Romania was once a benighted corner of communism, a country of power cuts, queues and near-empty shops stocked only with “jars of pickled indescribables”, to quote a colleague who was there at the time.
That makes it all the more striking that this week UiPath, a Bucharest-born, venture capital-backed software company that promises to make global capitalist corporations hum more efficiently, raised further funding in New York at a nosebleed $35bn valuation.
Rather than being an outlier, UiPath may yet be a trailblazer for a new wave of software companies that can emerge from anywhere and sell to anyone. It is now taken as read that the world has entered an era of deglobalisation as national tensions rise and global supply chains fragment. But in parts of the digital world, at least, the exact opposite is true: we are seeing the rapid acceleration of e-globalisation.
Thanks to the ubiquity of cheap computing, the diffusion of software engineering skills and the spread of venture capital, companies like UiPath may become increasingly common. Great software is no longer just being written in San Francisco, Seattle, Shenzhen and Bangalore but in Lagos, Dhaka, Lima and Istanbul. Software companies have the ability to go global overnight and face far fewer obstacles in the digital world.
The Covid-19 pandemic, which has upturned so many aspects of business, is only likely to accelerate the trend as the world moves further online. This week, in a briefing with journalists, Microsoft noted that a lot of technology spending was being dragged forward as a result of the coronavirus crisis. Previously, the company had been anticipating that global technology spending would double over the course of this decade to 10 per cent of gross domestic product by 2030. It now expects that target to be hit by 2025.
It used to be the case that many of the world’s most ambitious software developers would flock to the west coast of the US if they wanted to make it. But, as Nat Friedman, chief executive of the code-sharing website GitHub, puts it, they are now moving to the cloud, where they can access powerful computing services from anywhere in the world.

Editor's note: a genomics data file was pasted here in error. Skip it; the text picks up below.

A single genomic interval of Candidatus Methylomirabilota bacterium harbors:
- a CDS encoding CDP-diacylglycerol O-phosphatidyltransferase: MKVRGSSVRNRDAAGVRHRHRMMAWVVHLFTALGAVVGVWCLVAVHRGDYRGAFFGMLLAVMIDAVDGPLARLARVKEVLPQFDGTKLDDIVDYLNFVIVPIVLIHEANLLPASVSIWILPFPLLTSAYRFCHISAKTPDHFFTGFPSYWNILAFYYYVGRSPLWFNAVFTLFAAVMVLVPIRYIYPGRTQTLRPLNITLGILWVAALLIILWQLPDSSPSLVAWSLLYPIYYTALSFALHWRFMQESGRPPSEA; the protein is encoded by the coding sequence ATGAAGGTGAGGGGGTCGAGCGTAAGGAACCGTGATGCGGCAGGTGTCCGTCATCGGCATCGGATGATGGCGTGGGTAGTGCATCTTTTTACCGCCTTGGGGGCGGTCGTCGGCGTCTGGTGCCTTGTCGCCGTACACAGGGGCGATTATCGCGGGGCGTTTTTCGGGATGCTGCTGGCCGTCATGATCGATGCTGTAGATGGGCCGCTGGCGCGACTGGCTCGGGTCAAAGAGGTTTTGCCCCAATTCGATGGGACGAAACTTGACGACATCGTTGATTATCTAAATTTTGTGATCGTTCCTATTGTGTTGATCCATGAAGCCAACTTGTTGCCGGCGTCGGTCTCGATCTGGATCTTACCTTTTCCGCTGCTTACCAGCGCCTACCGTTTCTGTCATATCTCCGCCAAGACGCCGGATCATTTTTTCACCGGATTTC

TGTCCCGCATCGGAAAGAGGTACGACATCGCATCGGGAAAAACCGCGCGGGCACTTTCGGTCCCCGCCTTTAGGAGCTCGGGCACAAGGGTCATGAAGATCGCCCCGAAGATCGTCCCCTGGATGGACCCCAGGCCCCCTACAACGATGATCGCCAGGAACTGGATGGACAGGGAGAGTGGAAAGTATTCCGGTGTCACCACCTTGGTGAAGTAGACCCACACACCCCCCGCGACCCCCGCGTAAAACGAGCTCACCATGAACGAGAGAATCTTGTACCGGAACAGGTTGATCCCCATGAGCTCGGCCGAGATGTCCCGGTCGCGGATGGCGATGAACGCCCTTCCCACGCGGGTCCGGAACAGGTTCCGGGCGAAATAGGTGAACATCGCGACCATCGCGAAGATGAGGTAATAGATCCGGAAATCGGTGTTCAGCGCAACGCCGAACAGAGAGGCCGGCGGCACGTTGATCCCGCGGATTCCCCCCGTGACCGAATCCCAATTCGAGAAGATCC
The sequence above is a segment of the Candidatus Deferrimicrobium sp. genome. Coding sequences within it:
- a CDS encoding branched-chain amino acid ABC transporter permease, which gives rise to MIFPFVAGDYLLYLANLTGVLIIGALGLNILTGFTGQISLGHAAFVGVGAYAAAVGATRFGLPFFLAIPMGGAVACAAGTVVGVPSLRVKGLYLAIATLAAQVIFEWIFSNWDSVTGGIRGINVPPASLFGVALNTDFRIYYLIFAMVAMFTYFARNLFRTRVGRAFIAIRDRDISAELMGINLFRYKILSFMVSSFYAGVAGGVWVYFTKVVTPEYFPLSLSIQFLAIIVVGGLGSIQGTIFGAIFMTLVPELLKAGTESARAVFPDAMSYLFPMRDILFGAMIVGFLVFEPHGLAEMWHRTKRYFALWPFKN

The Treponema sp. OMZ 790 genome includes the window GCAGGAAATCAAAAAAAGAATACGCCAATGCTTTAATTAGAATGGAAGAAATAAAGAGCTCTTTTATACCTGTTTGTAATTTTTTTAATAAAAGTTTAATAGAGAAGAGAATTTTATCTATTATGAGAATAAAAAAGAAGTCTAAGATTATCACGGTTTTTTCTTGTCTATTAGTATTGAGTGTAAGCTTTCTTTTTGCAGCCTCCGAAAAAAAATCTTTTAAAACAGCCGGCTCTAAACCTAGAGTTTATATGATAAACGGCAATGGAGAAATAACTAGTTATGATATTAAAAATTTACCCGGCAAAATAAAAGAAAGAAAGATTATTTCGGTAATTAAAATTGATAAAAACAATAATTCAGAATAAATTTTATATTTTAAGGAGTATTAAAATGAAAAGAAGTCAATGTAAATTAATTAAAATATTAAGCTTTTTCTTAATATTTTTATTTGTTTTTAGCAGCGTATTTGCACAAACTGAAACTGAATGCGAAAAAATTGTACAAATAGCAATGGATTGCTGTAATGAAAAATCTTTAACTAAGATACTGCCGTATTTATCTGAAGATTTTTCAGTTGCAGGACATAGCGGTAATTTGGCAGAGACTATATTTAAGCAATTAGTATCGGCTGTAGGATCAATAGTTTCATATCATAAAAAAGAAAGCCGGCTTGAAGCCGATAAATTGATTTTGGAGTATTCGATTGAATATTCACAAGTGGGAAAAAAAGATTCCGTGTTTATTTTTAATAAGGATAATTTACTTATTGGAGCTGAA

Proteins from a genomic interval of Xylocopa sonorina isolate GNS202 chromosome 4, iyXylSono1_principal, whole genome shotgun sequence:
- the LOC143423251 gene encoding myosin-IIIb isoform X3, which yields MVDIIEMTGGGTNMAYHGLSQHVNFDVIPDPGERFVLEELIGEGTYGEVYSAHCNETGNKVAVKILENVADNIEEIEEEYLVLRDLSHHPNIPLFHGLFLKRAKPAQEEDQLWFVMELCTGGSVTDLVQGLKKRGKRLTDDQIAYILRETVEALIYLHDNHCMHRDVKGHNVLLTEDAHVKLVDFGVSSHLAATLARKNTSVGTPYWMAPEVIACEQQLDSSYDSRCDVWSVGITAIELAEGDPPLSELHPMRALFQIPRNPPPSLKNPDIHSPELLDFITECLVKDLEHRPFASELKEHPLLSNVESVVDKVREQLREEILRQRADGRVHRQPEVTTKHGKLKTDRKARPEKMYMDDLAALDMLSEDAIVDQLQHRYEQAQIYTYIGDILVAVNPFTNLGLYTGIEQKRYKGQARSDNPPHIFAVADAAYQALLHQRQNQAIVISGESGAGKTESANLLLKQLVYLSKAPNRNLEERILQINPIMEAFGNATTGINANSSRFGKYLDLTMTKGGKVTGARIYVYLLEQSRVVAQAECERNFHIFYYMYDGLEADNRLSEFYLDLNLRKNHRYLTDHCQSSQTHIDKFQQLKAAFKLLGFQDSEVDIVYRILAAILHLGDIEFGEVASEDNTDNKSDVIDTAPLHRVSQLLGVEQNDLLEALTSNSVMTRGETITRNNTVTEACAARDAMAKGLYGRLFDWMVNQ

As the head of an online community of more than 56m software engineers, Mr Friedman has a good vantage point to see where the best talent is emerging. In the US, he says the developer community shrank by 10 per cent in the Bay Area around San Francisco last year, while expanding quickly in Houston and Miami. But GitHub’s strongest areas of growth have come elsewhere, in countries including Nigeria, Bangladesh, Turkey, Egypt and Colombia. “The cloud has created a global opportunity,” he says.
UiPath is a good example of how a software company offering a unique service can attract international venture capital and reach global scale. The company’s strength is in robotic process automation software that helps companies and governments automate routine processes, such as filling appointment slots in hospitals, running credit checks or processing insurance claims. Daniel Dines, UiPath’s co-founder known as the “bot billionaire”, summarises the company’s business as “automation as an application”.
At least initially, such software companies can sell their services online. As a customer you often do not even know where they are based, says Reshma Sohoni, managing partner of Seedcamp, one of the earliest venture capital investors in the Romanian company. “You can build software businesses from anywhere. Our companies are joyfully flabbergasted that they can sell remotely,” she says. “UiPath was trailblazing in that it went global very fast.”
UiPath has moved its corporate headquarters to New York to be closer to its biggest customers, but it has kept its research and development centre in Romania. For the moment, it is a market leader in the fastest-growing segment of the enterprise software sector, according to Gartner, the technology research company. But as it becomes bigger, the competition will only stiffen.
UiPath is on track to launch a public listing in New York later this year that may enable it to vault into the top league of global software companies. Alternatively, the company may be bought by a US giant, just as Microsoft swallowed Skype and Salesforce acquired Slack. Or robotic process automation itself may be absorbed into these US companies’ broader product suites and the technology disappear as a standalone service.
Building a global software company is one kind of challenge. Remaining one is quite another.